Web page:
Waterfall Coaching For Agent Engagement
One of the greatest opportunities for agent engagement — and yet from my observations, the least implemented — is the consistent involvement of top leadership in hands-on coaching activities and quality monitoring.
Many C-suite and higher-level managers feel that coaching is an activity for the frontline leaders. Or they may do a lot of feedback “telling” in team meetings with agent groups or with supervisors and leads.
As we know from our coaching best practice studies, this type of “tell and not do” communication style often falls on deaf ears. Agents and frontline coaches such as supervisors and leads tell me that they feel that the people on the top have no idea what the customer interaction work is really like for them including the coaching work and time it takes. They feel the C-Suite have no interest in how the contact center work environment is or how coaching should be done until a customer complains loudly. Then, the feedback (not really coaching) is all about what they did wrong.
Other agents tell me that the C-Suite folks at their company simply email blast the contact center teams with written platitudes such as, “Go Team!… you can do it!…we are behind you 100%!” when in reality they rarely see the top people in the center to engage with them directly. They receive volumes of attitude notes without the substance behind them.
If we want to have our employees truly invested and engaged in coaching and quality programs, it must begin with the people at the top. Coaching needs to be lived and breathed by everyone in the company responsible for customer experience, especially managers and executives who have direct reports who coach frontline center agents.
When we aren’t great coaches ourselves, why are we surprised when agents or supervisors fail as coaches or avoid coaching activities?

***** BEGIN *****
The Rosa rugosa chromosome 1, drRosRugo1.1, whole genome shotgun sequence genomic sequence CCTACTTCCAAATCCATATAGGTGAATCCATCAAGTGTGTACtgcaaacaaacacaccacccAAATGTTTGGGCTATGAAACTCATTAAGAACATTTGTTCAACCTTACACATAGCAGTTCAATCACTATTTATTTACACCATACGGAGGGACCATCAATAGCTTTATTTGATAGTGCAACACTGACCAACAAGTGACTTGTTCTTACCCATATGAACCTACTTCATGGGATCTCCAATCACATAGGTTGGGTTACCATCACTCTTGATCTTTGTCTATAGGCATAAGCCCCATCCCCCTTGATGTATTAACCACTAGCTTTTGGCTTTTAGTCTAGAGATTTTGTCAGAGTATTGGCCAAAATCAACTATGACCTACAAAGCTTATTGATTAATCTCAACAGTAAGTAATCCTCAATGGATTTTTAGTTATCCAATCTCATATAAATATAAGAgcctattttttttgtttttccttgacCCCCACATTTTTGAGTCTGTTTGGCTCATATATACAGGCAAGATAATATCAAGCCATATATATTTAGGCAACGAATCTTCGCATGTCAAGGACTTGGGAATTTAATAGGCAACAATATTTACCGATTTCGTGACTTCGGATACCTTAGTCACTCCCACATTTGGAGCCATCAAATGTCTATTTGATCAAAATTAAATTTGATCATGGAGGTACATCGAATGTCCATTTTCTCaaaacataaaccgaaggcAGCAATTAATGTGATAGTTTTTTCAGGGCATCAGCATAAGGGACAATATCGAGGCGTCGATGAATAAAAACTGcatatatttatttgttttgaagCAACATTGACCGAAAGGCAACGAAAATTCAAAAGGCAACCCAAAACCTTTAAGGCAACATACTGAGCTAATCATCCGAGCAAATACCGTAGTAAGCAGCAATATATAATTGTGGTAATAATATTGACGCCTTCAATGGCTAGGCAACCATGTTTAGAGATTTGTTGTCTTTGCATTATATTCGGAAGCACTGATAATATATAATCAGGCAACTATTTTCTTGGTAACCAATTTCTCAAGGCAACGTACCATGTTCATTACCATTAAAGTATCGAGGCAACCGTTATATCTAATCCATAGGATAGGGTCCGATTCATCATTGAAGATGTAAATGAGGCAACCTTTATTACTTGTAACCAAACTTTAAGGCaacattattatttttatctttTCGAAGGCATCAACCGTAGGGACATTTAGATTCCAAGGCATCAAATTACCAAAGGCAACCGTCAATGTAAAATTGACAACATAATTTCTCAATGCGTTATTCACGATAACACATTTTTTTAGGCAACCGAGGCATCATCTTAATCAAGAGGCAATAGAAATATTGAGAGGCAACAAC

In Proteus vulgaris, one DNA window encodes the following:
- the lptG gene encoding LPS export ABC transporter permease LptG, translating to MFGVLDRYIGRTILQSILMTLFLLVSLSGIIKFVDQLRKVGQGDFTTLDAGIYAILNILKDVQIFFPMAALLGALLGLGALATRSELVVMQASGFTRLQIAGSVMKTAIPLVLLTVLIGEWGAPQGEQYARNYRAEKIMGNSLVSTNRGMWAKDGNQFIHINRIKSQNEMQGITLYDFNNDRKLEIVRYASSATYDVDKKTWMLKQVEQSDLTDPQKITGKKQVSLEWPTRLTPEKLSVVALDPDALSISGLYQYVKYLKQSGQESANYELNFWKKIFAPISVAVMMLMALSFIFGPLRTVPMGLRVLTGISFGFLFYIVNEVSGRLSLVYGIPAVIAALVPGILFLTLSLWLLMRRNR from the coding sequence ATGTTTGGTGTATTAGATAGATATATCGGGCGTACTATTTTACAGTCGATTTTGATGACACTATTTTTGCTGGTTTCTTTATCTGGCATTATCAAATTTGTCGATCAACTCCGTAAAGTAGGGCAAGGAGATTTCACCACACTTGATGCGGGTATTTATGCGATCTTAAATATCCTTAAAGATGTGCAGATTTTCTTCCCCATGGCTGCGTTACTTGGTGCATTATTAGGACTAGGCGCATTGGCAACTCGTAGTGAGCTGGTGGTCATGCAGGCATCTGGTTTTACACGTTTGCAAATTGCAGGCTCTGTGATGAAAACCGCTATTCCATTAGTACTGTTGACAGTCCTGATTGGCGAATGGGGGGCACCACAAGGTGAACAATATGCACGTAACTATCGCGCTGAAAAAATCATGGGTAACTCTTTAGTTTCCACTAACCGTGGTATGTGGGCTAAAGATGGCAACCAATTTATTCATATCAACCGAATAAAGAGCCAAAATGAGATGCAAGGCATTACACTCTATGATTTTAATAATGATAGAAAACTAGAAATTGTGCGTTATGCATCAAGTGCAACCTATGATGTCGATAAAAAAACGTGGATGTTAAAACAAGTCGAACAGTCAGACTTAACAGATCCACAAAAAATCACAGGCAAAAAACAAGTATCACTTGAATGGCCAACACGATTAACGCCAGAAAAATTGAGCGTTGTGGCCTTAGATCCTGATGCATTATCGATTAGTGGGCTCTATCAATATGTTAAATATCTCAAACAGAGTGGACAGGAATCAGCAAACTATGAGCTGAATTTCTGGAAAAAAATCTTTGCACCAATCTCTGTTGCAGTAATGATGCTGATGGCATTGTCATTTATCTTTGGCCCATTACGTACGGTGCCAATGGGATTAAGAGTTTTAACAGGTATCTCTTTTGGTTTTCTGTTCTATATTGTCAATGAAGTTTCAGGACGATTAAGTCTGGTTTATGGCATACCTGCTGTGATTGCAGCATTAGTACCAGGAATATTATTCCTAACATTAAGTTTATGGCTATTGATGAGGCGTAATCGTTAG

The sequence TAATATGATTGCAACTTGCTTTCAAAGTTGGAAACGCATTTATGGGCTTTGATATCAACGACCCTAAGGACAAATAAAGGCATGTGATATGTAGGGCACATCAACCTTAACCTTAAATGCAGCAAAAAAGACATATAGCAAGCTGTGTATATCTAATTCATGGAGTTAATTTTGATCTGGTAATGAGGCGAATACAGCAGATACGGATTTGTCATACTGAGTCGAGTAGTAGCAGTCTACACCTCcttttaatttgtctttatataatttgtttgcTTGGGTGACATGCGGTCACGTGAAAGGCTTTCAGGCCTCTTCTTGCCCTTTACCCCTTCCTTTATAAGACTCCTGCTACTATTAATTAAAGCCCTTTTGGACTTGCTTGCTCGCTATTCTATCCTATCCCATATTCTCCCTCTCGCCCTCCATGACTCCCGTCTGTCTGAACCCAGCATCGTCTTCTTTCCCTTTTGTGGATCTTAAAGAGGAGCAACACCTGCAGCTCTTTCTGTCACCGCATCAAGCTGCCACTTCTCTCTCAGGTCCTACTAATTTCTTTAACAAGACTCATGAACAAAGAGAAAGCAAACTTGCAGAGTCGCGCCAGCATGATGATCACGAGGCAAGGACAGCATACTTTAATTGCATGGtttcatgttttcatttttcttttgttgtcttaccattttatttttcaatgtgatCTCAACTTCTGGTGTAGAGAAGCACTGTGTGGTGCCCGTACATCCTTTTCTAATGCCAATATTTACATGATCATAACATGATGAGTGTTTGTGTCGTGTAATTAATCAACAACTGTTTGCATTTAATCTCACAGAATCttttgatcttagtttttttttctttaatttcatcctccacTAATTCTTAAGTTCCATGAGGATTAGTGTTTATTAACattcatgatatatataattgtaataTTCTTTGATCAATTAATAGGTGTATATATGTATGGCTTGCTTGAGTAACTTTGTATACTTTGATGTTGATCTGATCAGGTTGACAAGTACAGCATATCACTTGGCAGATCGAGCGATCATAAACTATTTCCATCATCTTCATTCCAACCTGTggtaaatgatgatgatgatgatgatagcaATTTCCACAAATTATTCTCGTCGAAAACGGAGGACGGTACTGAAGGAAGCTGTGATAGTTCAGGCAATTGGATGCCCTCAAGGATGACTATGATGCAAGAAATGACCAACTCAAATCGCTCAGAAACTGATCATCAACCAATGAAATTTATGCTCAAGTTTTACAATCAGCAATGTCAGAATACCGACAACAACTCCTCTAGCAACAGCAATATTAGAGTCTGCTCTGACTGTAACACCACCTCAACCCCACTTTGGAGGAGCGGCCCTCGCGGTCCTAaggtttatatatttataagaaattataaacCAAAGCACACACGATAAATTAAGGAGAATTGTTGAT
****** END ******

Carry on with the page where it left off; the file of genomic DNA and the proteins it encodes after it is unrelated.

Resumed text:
I believe in what I call “Waterfall Coaching.” Waterfall coaching means you are an active coach with your managers and frontline leaders, while they in turn are coaching with their agents.
This must be active coaching: Observe them coach with an agent, let them watch you coach an agent, listen to calls with them and make sure everyone agrees on the quality level expectations, skills needed and shares how to help the agents improve and how to drive active agent engagement.
One of my favorite clients is a Vice President of Marketing and Sales I’ve been working with for a few years. He knows sales and marketing practices extremely well and he also understands how to engage with his employees using active coaching.
When he decided to roll out a new coaching and quality program, he asked me to coach with him which involved listening to him on recorded customer calls and actually scoring his skills as we did with the agents.
His willingness to be monitored for quality and coached by me and also by his customer service managers spoke volumes about his interest in not just telling what to do but by learning what to do himself. He told me he better understands what both the agents and the manager coaches feel when participating in the coaching process.
The VP’s coaching participation also involved looking at the tools both managers and agents were using for customer interactions, processes and the time they needed to be successful. This allowed him to look at ways to improve the tools used.
Do you have expectations for your frontline leaders to drive quality and then load them up with everything but the tools and support they need to get the job done?
This company has seen great success from their coaching efforts, including written praise from customers worldwide regarding the quality of service. Their feedback was not asked for in a survey but offered freely by customers at conferences that my client and his peers attended.
Find the time to be a great coach yourself, give others the time to be a great coach, too and practice waterfall coaching every day. Your agents, your frontline leaders and your customers will all see the benefits.